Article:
Re “big bucks” — I know these things are relative. But surely you’ll agree that people go into corporate law because they can make a very good living there. Not as good a living as Conrad Black, but considerably better than the general population.

    In terms of obligations, I was thinking of Richard Breeden’s comment. He says these lawyers have a fiduciary duty: specifically, “general counsels have a responsibility to blow the whistle when something is out of bounds.”

    My impression is, the role of these lawyers was similar to that of a Chartered Accountant. They were responsible to certify, “I have scrutinized this transaction and found it to be lawful”. That was their job and they were acting contrary to it.

    Am I misunderstanding something? I’m basing my conclusions on the newspaper account; maybe it’s errant.

    Reply

  9. aaron
    Jul 25, 2007 @ 13:19:42

    No argument on “big bucks” (shouldn’t have used quotes, but was doing so to indicate that those were your words). The issue I had was on what they’re hired for, i.e., that they’re hired first and foremost to perform complex negotiations and interpretations, etc., whereas I read your characterization of their job to be ethics officer first and foremost. And as I indicated in my first response, I agree that the lawyers were supposed to speak up rather than go along with the crime.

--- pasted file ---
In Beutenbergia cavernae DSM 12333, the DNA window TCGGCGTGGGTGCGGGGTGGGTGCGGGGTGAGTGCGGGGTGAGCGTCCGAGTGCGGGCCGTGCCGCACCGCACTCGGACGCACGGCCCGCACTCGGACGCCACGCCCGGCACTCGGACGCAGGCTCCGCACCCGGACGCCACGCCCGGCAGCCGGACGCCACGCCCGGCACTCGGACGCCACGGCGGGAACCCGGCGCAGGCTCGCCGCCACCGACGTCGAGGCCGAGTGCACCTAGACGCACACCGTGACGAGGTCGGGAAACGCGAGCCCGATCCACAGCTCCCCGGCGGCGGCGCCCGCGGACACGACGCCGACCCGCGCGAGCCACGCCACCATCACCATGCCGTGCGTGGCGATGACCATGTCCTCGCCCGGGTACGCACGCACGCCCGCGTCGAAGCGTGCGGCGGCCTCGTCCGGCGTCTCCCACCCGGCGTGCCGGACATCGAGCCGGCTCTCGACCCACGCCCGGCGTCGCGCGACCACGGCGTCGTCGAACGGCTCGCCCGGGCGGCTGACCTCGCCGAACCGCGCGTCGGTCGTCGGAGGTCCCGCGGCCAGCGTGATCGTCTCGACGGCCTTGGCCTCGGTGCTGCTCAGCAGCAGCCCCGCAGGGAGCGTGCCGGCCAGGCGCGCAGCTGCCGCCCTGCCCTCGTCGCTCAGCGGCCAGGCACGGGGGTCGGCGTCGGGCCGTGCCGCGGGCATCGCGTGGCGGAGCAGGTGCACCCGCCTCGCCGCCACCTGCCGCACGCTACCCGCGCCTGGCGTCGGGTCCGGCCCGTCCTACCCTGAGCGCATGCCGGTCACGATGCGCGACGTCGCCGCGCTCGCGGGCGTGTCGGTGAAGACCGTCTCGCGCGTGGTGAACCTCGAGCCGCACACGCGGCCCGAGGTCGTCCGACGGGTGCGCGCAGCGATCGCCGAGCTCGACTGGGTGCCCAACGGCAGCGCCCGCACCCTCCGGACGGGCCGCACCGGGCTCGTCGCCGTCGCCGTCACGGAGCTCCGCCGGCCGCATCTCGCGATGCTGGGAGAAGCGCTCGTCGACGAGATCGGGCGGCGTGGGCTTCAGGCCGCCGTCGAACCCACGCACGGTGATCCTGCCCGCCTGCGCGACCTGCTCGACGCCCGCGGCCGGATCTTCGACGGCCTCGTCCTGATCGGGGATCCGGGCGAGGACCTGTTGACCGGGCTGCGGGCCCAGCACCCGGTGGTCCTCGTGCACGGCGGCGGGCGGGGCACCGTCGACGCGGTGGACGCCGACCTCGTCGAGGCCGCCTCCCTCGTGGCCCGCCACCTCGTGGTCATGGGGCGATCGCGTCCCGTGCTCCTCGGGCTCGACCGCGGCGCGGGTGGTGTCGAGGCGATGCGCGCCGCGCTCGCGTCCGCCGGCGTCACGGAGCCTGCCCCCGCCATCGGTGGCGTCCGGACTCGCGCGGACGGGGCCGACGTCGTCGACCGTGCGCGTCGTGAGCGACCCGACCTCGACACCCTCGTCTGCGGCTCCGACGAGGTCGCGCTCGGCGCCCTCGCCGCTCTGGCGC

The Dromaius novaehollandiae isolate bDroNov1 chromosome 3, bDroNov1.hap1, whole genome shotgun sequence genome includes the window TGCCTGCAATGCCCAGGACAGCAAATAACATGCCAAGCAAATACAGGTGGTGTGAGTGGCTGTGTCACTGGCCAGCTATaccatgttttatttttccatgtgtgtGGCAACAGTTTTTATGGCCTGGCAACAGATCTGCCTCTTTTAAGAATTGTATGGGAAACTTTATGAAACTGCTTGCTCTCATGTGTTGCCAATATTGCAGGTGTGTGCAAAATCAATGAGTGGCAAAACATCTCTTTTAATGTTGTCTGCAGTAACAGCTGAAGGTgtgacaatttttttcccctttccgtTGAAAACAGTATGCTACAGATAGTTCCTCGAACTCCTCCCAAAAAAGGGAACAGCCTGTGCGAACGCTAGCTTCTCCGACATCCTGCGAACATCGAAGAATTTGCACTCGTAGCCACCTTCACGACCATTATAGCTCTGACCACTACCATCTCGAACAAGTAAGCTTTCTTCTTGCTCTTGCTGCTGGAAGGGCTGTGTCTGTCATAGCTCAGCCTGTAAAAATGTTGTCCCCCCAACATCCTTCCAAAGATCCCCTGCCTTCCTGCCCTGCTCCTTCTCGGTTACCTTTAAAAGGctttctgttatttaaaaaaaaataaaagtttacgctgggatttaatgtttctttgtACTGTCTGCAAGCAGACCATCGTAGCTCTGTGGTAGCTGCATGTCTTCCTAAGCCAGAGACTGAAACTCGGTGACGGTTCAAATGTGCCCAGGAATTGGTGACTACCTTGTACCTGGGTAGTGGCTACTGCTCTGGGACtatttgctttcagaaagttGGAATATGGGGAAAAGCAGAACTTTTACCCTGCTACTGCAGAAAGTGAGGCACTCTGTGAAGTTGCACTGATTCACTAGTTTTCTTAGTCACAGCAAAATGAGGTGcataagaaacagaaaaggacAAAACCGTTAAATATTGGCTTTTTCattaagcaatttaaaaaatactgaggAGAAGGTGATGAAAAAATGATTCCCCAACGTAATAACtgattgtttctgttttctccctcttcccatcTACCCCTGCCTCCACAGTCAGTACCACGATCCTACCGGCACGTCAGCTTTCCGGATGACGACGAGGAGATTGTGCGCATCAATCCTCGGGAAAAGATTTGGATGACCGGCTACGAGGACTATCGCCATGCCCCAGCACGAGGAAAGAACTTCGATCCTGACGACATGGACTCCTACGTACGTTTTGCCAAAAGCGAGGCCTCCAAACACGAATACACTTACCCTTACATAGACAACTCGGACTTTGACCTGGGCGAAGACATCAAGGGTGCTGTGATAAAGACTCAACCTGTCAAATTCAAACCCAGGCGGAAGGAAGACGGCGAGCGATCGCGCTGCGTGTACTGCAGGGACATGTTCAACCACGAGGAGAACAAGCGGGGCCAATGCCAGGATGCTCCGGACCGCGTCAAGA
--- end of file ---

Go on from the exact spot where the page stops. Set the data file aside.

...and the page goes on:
As for the comparison with accountants, not as sure. The certification you’re talking about takes place when the financial books are made public, right? That sounds similar to what a lawyer does when s/he submits a legal document to a court or regulatory body, when there’s essentially a certification that what’s being represented in the document is the truth. I don’t know that accountants are required to certify anything that isn’t submitted publicly, and (admittedly not following the case but) I thought that the lawyers here have been convicted for something that didn’t involve publicly filed documents. They’re still required to behave ethically and not break the law, but I don’t think it has anything to do with a certification.

    And I guess that as we’re having this discussion, it goes without saying that Canadian vs. American law may make a difference here — I’m not sure of the exact differences that exist.

    Reply

  10. Stephen
    Jul 25, 2007 @ 13:28:12

    Heavens, I don’t know either the Canadian or the American law on this topic. I know a little law (just enough to make me dangerous), but not on the corporate side.

    I didn’t follow the trial very closely, although I dipped into media reports at intervals. My impression is, the lawyers were certifying to the shareholders that these transactions were on the up-and-up. They were in a watchdog role.

    Which is not to dispute the point you made at the outset: if they performed their job very scrupulously, they likely would have been unemployed. The whole twisted system offends me — hence the mocking tone of the post.

    Reply